Reduction charcoal drawing

Some years ago I tried this style of drawing and I revisited it yesterday in my art class.

Charcoal-2The subject matter was chosen for its very reduced colour palette, as we were to concentrate on the tonal values throughout without becoming distracted by colour. A lamp had been placed to the right pushing some subtle shadows to the left of the vase.

The idea is to completely cover textural drawing paper in willow charcoal then, using a cloth, soften the effect by rubbing the charcoal into the peaks and troughs of the paper.  Messy stuff.

We taped our paper down, thereby producing a clean edge for later handling and also avoiding moving the paper around whilst drawing and risking putting fingers across the surface by accident.

Charcoal-1Painters tape was used as it is easily removable and tends not to damage the paper.  I decided not to apply the charcoal right to the edge and to keep a softer surround.

Once the charcoal has been applied it is removed in selected areas to create the lighter tones of the image.  We covered numerous removal techniques: a standard eraser,  a putty eraser, paper hand towel, fingers.  Where darker tones are required – by that I mean darker than the original base covering – we applied either compressed willow or used charcoal pencils to draw more accurate outlines and shapes.

It was a challenge to just pick out the lighter tones and try to ignore the actual reality of the vase and flowers.  We had the option of using a charcoal pencil to lightly draw in the shapes in advance to give us some guidance.  I opted out and drew the vase freehand (nothing if not optimistic!!) and then gave myself a bit of outline work when shaping the roses.  I took a bit of artistic licence with the flowers and, once I had the idea, went my own way.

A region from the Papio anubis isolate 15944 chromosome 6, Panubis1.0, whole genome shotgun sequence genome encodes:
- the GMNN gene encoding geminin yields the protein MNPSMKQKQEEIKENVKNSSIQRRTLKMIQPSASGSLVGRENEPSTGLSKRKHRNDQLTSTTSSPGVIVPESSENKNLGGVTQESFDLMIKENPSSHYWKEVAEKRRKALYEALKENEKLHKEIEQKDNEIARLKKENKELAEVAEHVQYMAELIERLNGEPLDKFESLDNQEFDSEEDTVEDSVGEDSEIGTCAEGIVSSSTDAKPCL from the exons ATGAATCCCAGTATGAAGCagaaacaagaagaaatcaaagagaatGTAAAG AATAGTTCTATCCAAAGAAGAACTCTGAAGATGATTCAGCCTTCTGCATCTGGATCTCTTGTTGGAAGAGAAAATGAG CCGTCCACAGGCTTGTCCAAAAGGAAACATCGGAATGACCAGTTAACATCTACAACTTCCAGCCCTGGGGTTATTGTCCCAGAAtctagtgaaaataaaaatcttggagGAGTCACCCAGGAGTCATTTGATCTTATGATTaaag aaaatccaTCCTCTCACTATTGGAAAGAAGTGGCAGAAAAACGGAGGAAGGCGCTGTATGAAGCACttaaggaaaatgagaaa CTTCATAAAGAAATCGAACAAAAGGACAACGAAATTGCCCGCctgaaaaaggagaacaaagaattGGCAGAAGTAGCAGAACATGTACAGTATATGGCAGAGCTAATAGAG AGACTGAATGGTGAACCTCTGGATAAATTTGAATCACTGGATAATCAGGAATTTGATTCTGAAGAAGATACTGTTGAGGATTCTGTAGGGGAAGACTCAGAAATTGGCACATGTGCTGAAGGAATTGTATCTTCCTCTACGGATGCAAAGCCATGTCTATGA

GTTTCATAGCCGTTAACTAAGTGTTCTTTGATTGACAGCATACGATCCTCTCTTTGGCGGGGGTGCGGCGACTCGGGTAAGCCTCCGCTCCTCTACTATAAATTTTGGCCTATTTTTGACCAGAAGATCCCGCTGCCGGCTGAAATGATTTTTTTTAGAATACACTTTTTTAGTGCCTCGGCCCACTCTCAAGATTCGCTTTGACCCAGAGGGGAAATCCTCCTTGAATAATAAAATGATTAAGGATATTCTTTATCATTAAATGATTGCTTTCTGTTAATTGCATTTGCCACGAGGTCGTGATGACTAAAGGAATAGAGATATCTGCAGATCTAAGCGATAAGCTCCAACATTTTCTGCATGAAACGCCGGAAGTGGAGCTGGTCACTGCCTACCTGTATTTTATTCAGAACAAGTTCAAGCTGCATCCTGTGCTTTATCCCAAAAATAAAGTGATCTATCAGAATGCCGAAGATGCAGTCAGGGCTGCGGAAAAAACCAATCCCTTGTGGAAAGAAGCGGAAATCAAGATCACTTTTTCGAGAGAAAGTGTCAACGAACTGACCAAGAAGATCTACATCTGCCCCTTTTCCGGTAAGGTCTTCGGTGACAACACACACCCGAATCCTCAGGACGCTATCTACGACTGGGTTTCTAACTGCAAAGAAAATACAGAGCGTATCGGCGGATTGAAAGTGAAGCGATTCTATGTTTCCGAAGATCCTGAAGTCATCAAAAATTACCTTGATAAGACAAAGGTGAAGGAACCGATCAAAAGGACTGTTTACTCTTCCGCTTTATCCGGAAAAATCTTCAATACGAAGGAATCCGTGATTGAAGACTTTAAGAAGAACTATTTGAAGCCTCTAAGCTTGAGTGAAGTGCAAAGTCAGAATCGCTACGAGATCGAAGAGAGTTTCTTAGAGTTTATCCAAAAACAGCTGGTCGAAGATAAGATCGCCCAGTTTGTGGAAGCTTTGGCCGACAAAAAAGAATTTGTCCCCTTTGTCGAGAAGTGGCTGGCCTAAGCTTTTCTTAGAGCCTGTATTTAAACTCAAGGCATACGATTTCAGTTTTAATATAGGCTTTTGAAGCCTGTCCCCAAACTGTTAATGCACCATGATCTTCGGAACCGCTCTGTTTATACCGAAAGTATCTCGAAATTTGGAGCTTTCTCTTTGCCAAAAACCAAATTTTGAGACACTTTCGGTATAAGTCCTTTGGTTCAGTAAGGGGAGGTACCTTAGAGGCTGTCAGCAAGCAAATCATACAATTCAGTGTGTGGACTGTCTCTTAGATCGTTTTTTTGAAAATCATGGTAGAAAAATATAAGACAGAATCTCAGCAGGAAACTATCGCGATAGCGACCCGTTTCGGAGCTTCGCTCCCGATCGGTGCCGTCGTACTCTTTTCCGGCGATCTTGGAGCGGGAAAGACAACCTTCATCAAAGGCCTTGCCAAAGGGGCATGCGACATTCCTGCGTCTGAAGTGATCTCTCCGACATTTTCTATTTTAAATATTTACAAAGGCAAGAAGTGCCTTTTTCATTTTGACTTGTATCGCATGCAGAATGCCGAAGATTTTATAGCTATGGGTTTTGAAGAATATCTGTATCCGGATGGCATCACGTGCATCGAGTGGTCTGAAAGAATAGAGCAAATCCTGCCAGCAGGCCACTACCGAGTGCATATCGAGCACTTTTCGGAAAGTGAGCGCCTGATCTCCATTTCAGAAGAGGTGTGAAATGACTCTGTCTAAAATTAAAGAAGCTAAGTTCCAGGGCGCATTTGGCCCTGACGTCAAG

Charcoal-3It was a fun day and we all came out with very different results.  The tutor, Lee, remarked how much I veer towards simplification and flattened imagery (and how much she likes that style).  Now where have I heard that before?????


About Claire B

I'm a passionate printmaker, paper-maker and a poor sketcher (which I'm working to improve). I've stitched from early childhood and am a perpetual student, loving learning and participating in everything creative.
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5 Responses to Reduction charcoal drawing

  1. Nola says:

    Love the look of this, and I can see the printmaking aesthetic coming through. I guess that’s partly the simplification, but also the kinds of effects we know we can get with printmaking of various kinds. The drawing has a great feel to it, did I say I really like it?

  2. Colleen Little says:

    Hi Claire, I thought you might like to see this large scale Lino Printmaking by Angela Cavalieri if you haven’t already seen it.
    Cheers Colleen

    • Nola says:

      Wow, incredible! I’m a long way from being brave enough to try printing on that scale. Love, love, love the works, though!

    • Claire B says:

      Thanks for sending this link Colleen. No, I hadn’t seen it. I’ve been doing some other experimentation and haven’t printed for over a month now and can’t believe how much I’m hankering to get back to it. Today I started some preparatory drawing for my next project. I have in mind a bigger print than I’ve done before and am getting quite excited.

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